Most people say they plan to use this year's tax refund to pay bills, deciding in this sour economy to be more frugal with their annual windfall.
Fifty-four percent of those receiving refunds said they intend to pay off credit card, utility, housing and other bills, according to an Associated Press-GfK poll released Monday. That compares with 35 percent who said the same thing a year ago.
Only 5 percent, about the same as a year ago, said they planned to go on a shopping spree.
The survey found that 38 percent of those receiving a refund said they plan to spend at least part of it. But the spending appears to be mostly on basic needs: 17 percent said they would use the money for everyday needs such as food and clothing. It was 7 percent a year ago.
Phillip Barks of Aberdeen, Md., said he and his wife, Kristy, have spent their $3,800 refund. Most went toward a credit card bill.
"We didn't pay that off, though," said Barks, 31, who serves in the Army. "We just put a big dent in it."
The Barks, who were not part of the poll, were interviewed on a downtown street in Washington.
A few blocks away, Shannon Wyss of Washington said she plans to save most her $1,066 refund. She will, however, treat herself a bit; she's already spent $99 on a device for her iPhone.
"I need a pair of shoes," said Wyss, 36, who works for the National AIDS Fund.
The deadline for individuals to file their 2008 tax returns is Wednesday. As of last week, the Internal Revenue Service had sent out about $200 billion in tax refunds. Commissioner Doug Shulman said the agency expects to send out about $330 billion by the end of tax season.
The AP-GfK poll found that 57 percent of adults said they expect to receive a tax refund. The average refund this year is about $2,700, compared with $2,500 last year, Shulman said.
For last-minute filers, Shulman said the quickest way to get a refund is to file electronically and have the refund deposited directly into a bank account. Those refunds take about 10 days to process, he said. Refund checks from paper returns take four to six weeks to process, he said.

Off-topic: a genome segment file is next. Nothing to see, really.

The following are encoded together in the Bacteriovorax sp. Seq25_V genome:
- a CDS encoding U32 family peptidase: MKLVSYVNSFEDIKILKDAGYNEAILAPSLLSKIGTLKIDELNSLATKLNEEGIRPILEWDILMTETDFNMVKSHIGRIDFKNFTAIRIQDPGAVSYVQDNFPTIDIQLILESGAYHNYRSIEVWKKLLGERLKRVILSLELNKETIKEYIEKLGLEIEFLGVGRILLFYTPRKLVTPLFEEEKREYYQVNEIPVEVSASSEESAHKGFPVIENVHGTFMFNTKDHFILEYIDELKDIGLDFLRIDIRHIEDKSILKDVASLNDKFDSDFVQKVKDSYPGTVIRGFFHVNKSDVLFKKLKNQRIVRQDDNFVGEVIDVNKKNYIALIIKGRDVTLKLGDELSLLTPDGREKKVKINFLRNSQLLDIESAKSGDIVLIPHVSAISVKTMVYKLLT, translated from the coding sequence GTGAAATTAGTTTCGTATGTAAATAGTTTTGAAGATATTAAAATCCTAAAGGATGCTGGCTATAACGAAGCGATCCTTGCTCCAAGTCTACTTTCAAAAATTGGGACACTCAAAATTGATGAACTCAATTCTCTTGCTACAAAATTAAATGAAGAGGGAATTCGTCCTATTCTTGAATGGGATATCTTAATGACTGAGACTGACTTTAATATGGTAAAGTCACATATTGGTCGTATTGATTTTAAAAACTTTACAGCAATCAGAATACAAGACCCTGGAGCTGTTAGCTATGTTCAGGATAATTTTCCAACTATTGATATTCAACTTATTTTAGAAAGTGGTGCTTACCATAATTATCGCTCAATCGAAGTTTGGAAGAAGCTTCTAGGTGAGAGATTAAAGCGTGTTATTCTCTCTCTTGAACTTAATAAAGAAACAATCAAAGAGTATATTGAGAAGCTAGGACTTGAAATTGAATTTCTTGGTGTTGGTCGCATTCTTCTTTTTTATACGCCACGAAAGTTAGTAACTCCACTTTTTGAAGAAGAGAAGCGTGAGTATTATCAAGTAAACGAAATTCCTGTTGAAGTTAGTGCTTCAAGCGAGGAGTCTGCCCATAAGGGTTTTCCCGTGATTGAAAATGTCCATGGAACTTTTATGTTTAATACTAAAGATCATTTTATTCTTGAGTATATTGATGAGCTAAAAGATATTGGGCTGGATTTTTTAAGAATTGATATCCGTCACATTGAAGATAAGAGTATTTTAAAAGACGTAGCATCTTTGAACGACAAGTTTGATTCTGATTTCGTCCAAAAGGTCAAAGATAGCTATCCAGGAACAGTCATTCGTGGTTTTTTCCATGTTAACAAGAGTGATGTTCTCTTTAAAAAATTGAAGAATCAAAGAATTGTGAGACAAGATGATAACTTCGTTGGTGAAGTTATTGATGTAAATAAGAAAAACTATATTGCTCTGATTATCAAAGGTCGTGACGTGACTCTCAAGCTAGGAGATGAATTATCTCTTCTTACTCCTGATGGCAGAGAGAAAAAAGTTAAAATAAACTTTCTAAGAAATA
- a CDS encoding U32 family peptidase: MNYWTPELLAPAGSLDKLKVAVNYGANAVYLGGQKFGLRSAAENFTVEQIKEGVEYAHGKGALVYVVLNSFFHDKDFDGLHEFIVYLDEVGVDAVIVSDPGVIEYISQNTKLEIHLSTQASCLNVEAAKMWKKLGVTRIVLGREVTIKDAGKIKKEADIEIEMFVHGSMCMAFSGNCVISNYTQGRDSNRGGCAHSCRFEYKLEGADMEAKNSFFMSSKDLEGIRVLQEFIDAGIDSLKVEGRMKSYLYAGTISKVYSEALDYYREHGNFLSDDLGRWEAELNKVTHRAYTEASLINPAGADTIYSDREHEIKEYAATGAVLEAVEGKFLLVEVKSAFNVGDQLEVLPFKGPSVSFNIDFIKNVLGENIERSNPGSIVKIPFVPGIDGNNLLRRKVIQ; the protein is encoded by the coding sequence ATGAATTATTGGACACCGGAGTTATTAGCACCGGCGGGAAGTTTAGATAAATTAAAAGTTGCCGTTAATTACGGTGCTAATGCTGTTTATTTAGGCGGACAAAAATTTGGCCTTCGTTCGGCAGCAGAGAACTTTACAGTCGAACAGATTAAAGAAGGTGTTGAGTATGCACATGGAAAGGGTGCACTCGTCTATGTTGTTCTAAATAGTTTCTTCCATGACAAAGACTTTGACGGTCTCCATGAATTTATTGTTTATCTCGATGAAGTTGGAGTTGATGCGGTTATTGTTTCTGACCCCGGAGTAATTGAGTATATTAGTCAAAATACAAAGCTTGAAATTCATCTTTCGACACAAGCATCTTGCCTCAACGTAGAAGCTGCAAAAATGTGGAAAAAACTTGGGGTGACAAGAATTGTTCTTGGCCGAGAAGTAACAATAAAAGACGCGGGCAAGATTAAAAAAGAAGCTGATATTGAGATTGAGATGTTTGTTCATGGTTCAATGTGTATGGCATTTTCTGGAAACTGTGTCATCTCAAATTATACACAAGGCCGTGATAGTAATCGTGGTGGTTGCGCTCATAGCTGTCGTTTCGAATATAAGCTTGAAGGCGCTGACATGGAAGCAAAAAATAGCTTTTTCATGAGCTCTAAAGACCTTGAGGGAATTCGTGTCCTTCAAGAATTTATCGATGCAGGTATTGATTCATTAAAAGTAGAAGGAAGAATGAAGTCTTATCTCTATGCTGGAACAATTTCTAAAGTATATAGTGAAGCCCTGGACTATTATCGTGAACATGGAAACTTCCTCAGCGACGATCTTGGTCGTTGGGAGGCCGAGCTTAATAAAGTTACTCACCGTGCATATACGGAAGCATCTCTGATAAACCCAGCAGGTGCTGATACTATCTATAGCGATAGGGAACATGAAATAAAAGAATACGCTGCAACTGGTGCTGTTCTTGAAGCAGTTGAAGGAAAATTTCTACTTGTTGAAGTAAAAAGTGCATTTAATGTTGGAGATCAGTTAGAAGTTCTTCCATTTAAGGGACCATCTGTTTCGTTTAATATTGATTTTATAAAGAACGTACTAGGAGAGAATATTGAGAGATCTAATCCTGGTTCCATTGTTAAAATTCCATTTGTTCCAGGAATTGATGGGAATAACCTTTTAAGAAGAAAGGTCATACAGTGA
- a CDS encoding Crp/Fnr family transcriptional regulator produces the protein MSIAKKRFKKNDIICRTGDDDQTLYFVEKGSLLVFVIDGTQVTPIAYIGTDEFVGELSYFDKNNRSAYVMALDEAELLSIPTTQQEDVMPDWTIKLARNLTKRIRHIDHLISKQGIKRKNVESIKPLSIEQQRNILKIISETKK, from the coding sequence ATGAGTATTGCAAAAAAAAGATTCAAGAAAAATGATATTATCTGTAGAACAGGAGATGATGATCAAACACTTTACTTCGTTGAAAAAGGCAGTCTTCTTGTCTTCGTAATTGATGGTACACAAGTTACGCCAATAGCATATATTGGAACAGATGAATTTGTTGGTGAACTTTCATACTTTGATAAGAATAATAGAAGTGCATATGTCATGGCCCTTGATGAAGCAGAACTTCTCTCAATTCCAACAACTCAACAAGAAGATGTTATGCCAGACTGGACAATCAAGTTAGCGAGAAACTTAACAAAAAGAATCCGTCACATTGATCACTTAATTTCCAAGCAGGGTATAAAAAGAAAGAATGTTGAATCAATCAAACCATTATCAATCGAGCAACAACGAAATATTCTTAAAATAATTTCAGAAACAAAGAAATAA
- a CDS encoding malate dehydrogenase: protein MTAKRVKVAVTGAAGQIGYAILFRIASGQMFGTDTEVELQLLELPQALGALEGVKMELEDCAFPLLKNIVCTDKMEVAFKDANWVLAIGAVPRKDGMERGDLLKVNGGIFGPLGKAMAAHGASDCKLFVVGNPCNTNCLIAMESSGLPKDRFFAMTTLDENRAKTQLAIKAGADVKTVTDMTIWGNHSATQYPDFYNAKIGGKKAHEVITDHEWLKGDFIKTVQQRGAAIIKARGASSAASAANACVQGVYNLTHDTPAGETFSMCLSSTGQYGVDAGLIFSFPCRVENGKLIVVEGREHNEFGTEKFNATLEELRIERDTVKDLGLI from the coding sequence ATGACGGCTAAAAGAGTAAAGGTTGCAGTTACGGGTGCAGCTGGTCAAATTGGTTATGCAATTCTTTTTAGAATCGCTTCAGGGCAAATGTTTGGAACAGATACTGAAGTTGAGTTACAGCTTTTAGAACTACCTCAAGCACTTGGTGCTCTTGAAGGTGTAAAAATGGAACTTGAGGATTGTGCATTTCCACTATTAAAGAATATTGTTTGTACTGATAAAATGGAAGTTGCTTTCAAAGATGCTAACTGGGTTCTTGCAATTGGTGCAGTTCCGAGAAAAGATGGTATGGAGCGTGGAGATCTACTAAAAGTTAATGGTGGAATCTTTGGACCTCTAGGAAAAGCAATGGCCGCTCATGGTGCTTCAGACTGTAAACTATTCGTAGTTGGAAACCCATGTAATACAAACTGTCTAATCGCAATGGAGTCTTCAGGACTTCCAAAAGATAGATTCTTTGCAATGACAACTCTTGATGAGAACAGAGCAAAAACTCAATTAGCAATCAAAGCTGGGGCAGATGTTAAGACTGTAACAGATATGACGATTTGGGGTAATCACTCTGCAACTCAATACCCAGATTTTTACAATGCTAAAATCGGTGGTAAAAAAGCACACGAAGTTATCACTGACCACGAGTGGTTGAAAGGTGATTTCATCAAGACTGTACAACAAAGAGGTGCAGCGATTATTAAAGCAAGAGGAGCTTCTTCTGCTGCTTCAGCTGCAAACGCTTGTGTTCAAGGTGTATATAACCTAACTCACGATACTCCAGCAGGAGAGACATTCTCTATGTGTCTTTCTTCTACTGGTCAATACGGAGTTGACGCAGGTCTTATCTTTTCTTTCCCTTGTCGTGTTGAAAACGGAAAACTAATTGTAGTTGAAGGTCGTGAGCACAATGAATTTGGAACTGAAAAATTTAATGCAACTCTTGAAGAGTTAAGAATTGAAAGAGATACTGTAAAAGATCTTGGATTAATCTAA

The IRS warned taxpayers Monday to be on the lookout for fraudulent schemes by those claiming they can help people avoid paying taxes. Some scams are promoted in unsolicited e-mails, which can enable computers hackers to steal taxpayers' identities if the e-mails are opened. The IRS says it never initiates unsolicited e-mail contact with taxpayers.
"There is no secret trick that can eliminate a person's tax obligations," Shulman said. "People should be wary of anyone peddling any of these scams."
The Obama administration is hoping this year's refunds will help boost an economy that has shed more than 5 million jobs since December 2007. Congress passed a $787 billion economic recovery bill in February. The package was a mixture of government spending and tax cuts designed to get people to spend at a time when most are cutting back and saving more. It makes sense to be frugal when the economy is in such bad shape, but it hurts the economy when everyone does it.
The poll found that 35 percent of those receiving refunds plan to save or invest at least part of the money, a slight increase from a year ago. About 37 percent said they planned to use their refunds to pay down debt, including credit cards, and student and personal loans. A year ago, 24 percent said they would use at least part of their refunds to pay down debt.
Only 3 percent of those receiving refunds said they planned to invest at least part of the money in real estate, which has been depressed in markets across the country.
Michael Perch, 48, of Alexandria, Va., said he plans to use part of his hefty refund to take advantage of real estate bargains in the Atlanta area. Perch, a government contractor for the Defense Department, expects to receive a $17,000 refund.
Perch, who was interviewed near the White House, said he plans to buy affordable homes and rent them to struggling families, then sell the homes after the market improves.
"It's tough out there right now," he said.
The poll found that those making less than $50,000 a year were much more likely to use their tax refunds to pay bills or buy everyday items than those making more. People making more than $100,000 a year were more likely to use their refunds to go on a vacation.
Among the poll's other findings:
The AP-GfK poll was conducted April 3-7 and involved landline and cell phone interviews with 1,002 randomly chosen adults. The margin of sampling error is plus or minus 3.1 percentage points for the entire sample. The margin of sampling error is plus or minus 4.3 percentage points for those who have already received or expect to receive a tax refund from their 2008 taxes.